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  7. oh dear, more arguments that i am a lummox and a half-wit.

    I'm not militant about anything, I just don't see any reason to be believe in something I don't have any reason to believe in - isn't that a modest, reasonable sort of position to hold? It is certainly quite compatible with full understanding of the limits of scientific knowledge.

    I can't work out whether that means the only aspect of God I am interested in is his scientific verifiability, or not.

    You suggest that anybody of any intelligence and interest in the world around them ought to be interested in God ... well I agree that religion is a perfectly sensible and rewarding thing to be interested in, but must I be interested in it? I only have finite capacity, and there are lots of other things to be interested in, that appeal more to my tastes. Can't you allow the possibility that some people - perhaps of just as splendid intellect as your good self - might place religion fairly low down the list of interesting things, for no other reason than the idiosyncrasies of taste?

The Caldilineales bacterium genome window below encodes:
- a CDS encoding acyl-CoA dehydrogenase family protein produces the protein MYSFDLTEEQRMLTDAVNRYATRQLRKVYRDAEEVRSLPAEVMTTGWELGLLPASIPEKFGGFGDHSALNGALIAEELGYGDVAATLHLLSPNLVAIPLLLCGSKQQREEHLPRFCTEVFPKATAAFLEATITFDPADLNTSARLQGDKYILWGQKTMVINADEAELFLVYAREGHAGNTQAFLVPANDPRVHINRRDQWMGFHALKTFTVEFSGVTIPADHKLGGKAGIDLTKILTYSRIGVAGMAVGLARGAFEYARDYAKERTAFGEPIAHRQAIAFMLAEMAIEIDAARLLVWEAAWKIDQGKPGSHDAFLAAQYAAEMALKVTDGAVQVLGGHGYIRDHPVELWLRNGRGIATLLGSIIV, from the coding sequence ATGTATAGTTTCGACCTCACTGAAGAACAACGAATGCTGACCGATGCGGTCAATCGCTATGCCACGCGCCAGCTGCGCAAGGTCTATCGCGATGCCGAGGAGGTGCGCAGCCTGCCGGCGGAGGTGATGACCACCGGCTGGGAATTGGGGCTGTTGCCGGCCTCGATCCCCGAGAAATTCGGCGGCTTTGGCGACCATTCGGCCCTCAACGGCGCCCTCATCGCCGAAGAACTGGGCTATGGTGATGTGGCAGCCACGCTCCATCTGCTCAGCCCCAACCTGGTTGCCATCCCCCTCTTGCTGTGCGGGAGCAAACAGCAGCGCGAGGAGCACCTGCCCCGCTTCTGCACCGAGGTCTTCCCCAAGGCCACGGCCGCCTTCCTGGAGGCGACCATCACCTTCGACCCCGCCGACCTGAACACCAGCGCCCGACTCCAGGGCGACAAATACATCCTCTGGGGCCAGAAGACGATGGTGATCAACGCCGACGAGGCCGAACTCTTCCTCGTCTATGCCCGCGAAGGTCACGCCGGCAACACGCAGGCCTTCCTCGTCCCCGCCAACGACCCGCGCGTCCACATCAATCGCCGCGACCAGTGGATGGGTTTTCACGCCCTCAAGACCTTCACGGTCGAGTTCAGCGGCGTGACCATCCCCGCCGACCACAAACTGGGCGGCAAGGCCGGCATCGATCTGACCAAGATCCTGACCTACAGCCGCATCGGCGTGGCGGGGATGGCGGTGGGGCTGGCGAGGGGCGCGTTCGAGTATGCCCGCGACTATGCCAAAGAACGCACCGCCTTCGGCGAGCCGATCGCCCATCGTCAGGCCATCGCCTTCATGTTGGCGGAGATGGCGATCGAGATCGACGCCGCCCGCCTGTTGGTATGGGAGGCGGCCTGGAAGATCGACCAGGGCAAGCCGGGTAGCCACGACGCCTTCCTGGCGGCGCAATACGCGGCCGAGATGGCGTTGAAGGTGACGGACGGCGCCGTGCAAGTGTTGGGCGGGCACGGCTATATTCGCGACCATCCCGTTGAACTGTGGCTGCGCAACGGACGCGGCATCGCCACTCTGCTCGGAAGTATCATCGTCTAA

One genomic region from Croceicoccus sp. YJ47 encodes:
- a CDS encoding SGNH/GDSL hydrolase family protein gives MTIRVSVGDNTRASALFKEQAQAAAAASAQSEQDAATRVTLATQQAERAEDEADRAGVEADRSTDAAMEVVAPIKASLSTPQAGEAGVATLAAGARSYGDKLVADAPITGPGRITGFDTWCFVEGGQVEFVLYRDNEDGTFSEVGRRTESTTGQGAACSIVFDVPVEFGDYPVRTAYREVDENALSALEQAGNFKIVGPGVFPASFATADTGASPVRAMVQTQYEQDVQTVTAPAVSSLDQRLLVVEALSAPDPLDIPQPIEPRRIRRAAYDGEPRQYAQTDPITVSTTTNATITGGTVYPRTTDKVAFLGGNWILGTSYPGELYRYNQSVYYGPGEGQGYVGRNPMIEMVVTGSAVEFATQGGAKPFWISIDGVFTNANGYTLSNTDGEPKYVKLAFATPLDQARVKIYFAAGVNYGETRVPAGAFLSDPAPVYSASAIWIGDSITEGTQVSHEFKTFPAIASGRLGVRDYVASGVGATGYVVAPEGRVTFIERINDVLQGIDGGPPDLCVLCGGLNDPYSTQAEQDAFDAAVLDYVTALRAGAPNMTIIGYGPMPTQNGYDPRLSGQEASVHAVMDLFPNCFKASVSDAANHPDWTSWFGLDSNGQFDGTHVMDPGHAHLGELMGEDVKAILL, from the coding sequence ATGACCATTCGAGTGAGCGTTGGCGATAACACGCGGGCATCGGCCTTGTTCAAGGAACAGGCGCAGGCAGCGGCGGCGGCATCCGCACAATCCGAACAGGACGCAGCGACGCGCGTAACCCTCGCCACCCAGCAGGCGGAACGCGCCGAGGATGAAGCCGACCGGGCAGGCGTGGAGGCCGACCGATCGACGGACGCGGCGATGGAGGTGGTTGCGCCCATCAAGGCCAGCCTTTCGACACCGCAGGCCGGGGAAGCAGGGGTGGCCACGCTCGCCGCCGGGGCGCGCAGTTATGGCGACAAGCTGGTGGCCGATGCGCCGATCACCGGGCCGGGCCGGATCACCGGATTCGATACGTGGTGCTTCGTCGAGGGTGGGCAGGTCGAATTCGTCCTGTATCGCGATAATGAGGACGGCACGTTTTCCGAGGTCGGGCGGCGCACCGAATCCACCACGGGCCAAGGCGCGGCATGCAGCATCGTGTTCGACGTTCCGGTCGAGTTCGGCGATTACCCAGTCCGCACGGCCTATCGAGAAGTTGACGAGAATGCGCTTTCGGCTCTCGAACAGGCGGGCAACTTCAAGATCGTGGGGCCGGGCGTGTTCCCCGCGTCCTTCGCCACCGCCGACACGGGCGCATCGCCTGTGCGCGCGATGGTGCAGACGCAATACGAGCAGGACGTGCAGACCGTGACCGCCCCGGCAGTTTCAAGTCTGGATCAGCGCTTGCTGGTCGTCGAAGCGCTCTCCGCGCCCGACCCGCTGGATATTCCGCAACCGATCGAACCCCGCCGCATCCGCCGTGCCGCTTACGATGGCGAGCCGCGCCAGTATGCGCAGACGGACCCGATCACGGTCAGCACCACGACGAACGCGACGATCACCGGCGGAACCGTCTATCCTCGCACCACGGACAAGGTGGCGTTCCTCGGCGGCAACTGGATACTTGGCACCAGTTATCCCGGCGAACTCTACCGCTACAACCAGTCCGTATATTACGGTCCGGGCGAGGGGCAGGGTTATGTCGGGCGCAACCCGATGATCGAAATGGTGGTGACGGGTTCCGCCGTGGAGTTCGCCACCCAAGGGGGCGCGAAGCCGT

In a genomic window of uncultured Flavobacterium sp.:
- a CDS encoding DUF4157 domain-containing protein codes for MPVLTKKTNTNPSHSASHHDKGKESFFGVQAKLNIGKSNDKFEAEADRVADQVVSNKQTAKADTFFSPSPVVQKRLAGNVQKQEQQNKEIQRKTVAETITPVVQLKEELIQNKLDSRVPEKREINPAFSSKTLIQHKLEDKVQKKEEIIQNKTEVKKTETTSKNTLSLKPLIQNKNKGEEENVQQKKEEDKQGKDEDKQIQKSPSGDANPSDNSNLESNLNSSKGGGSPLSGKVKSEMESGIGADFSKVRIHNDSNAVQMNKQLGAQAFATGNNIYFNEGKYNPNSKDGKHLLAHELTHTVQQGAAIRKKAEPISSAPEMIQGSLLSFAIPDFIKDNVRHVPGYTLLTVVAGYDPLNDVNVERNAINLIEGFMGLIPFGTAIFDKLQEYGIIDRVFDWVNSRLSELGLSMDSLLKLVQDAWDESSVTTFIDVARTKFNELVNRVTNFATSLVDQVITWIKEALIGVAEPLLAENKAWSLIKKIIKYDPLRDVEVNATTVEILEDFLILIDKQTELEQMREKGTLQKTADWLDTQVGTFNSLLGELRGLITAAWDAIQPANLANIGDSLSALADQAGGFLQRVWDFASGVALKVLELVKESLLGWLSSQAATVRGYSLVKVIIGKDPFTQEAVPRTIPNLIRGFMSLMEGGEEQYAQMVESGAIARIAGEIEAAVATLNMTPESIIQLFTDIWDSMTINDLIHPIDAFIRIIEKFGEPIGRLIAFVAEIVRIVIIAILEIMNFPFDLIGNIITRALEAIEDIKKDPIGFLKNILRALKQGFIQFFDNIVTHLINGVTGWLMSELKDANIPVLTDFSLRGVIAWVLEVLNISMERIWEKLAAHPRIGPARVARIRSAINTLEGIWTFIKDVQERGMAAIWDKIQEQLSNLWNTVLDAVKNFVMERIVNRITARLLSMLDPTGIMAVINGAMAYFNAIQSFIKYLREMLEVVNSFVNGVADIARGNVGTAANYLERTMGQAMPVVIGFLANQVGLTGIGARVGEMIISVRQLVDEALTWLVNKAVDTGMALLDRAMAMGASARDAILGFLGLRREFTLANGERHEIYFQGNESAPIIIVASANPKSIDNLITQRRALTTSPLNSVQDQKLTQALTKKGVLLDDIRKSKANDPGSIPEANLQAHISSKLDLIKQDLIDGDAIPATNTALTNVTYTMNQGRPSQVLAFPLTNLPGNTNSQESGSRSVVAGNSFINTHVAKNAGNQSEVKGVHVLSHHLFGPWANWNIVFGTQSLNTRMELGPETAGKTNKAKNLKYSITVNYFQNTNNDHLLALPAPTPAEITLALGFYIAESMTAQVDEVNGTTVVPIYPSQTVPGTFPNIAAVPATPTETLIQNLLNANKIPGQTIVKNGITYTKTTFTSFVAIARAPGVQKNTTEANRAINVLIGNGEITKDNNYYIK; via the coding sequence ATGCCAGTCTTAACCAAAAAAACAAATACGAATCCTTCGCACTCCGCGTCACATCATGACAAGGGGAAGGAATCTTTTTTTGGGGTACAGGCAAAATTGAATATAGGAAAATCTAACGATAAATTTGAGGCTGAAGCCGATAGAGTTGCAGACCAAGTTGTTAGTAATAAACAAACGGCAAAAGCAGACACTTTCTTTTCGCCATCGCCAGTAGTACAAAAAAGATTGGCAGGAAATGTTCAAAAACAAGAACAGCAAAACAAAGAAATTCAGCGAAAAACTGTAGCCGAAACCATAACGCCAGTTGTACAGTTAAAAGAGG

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  8. Sorry about typing, Recusant, but the central isea was quite clear, I think. Bryan was prepared to defend the idea that anything that is formed by 'some process' (and, no, I can't think of anything that is not formed by 'some process') has, in effect been designed. But that is a false idea that is too silly for him. If the subject had not been religion he would have easily dismissed it and would certainly not have gone into print to defend it. Religion poisons everything.

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  9. Luis

    Of course there should be no obligation - as if that were possible - to be interested in religion. However, not to be interested does imply a dangerous lack of curiosity about what is arguably the most fundamental historical influence on human behaviour, laws, institutions and civilisation. Just a thought

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  10. "However, not to be interested does imply a dangerous lack of curiosity about what is arguably the most fundamental historical influence on human behaviour, laws, institutions and civilisation. Just a thought"

    I can think of one or two Marxians who would disagree with that thesis.

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  11. a "dangerous" lack of curiosity.

    reckless indeed. why, I feel quite dashing.